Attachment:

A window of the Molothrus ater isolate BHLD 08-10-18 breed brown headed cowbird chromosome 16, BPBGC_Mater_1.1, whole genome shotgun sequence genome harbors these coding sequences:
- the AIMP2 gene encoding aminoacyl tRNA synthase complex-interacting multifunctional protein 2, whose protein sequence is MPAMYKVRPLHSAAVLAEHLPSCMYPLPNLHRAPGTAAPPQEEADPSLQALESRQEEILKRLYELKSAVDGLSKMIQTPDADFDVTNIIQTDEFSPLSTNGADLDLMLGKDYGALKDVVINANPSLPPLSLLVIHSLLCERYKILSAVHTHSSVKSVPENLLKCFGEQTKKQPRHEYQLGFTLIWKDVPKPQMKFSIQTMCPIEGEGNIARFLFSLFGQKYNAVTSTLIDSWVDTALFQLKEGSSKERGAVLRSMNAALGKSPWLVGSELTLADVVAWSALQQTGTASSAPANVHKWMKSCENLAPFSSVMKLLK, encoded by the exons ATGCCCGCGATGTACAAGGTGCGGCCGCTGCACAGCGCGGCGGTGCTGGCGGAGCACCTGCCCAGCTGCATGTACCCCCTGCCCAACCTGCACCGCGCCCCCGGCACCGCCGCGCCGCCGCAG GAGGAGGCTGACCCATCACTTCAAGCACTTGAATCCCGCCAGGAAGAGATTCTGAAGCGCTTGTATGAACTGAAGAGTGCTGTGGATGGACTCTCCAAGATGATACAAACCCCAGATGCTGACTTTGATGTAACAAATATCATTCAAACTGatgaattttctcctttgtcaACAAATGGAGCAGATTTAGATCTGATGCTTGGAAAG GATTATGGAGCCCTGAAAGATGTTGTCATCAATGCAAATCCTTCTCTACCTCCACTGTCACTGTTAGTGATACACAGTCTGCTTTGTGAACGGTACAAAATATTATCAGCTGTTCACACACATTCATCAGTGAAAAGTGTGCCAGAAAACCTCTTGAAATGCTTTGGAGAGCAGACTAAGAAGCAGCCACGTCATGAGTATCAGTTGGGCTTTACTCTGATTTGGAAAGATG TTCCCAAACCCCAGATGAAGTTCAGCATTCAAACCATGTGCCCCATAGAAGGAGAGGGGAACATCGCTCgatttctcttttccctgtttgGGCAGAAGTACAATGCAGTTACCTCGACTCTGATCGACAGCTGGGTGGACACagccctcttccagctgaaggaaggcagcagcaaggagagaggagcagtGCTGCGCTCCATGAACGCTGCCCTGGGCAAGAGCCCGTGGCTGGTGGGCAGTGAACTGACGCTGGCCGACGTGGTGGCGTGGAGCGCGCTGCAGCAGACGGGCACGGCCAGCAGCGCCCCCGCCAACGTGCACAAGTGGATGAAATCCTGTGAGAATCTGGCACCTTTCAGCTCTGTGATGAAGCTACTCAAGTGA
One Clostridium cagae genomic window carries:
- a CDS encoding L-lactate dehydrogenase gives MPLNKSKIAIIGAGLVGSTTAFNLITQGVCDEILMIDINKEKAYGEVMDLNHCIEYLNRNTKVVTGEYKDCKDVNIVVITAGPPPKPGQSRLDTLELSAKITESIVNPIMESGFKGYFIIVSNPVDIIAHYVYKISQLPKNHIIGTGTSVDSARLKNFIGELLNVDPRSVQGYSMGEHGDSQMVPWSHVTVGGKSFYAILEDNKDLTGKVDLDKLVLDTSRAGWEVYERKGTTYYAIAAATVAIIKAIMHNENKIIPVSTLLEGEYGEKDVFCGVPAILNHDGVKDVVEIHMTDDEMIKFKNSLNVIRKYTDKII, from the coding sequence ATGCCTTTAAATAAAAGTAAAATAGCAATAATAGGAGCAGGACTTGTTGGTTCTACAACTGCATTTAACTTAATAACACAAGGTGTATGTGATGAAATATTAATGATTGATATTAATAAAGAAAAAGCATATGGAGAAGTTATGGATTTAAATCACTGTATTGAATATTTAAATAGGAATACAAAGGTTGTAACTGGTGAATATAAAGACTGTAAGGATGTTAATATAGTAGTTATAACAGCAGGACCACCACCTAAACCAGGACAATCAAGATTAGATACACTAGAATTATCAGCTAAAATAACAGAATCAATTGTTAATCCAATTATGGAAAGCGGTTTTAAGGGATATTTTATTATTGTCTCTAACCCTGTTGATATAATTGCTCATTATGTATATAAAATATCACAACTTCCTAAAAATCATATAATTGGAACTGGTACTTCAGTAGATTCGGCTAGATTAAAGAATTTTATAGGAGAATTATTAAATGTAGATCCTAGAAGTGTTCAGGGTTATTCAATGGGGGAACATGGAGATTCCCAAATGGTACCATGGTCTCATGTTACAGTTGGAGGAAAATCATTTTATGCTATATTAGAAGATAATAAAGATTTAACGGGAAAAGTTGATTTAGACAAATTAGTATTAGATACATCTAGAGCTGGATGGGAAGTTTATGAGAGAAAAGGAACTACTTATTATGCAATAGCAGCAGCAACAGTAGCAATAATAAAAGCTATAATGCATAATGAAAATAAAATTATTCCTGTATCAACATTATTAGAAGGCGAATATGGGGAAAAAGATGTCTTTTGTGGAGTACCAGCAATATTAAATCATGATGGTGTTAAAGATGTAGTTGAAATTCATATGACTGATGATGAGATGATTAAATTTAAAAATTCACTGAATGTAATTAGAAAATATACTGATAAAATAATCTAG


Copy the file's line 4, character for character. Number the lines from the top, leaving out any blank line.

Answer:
- a CDS encoding L-lactate dehydrogenase gives MPLNKSKIAIIGAGLVGSTTAFNLITQGVCDEILMIDINKEKAYGEVMDLNHCIEYLNRNTKVVTGEYKDCKDVNIVVITAGPPPKPGQSRLDTLELSAKITESIVNPIMESGFKGYFIIVSNPVDIIAHYVYKISQLPKNHIIGTGTSVDSARLKNFIGELLNVDPRSVQGYSMGEHGDSQMVPWSHVTVGGKSFYAILEDNKDLTGKVDLDKLVLDTSRAGWEVYERKGTTYYAIAAATVAIIKAIMHNENKIIPVSTLLEGEYGEKDVFCGVPAILNHDGVKDVVEIHMTDDEMIKFKNSLNVIRKYTDKII, from the coding sequence ATGCCTTTAAATAAAAGTAAAATAGCAATAATAGGAGCAGGACTTGTTGGTTCTACAACTGCATTTAACTTAATAACACAAGGTGTATGTGATGAAATATTAATGATTGATATTAATAAAGAAAAAGCATATGGAGAAGTTATGGATTTAAATCACTGTATTGAATATTTAAATAGGAATACAAAGGTTGTAACTGGTGAATATAAAGACTGTAAGGATGTTAATATAGTAGTTATAACAGCAGGACCACCACCTAAACCAGGACAATCAAGATTAGATACACTAGAATTATCAGCTAAAATAACAGAATCAATTGTTAATCCAATTATGGAAAGCGGTTTTAAGGGATATTTTATTATTGTCTCTAACCCTGTTGATATAATTGCTCATTATGTATATAAAATATCACAACTTCCTAAAAATCATATAATTGGAACTGGTACTTCAGTAGATTCGGCTAGATTAAAGAATTTTATAGGAGAATTATTAAATGTAGATCCTAGAAGTGTTCAGGGTTATTCAATGGGGGAACATGGAGATTCCCAAATGGTACCATGGTCTCATGTTACAGTTGGAGGAAAATCATTTTATGCTATATTAGAAGATAATAAAGATTTAACGGGAAAAGTTGATTTAGACAAATTAGTATTAGATACATCTAGAGCTGGATGGGAAGTTTATGAGAGAAAAGGAACTACTTATTATGCAATAGCAGCAGCAACAGTAGCAATAATAAAAGCTATAATGCATAATGAAAATAAAATTATTCCTGTATCAACATTATTAGAAGGCGAATATGGGGAAAAAGATGTCTTTTGTGGAGTACCAGCAATATTAAATCATGATGGTGTTAAAGATGTAGTTGAAATTCATATGACTGATGATGAGATGATTAAATTTAAAAATTCACTGAATGTAATTAGAAAATATACTGATAAAATAATCTAG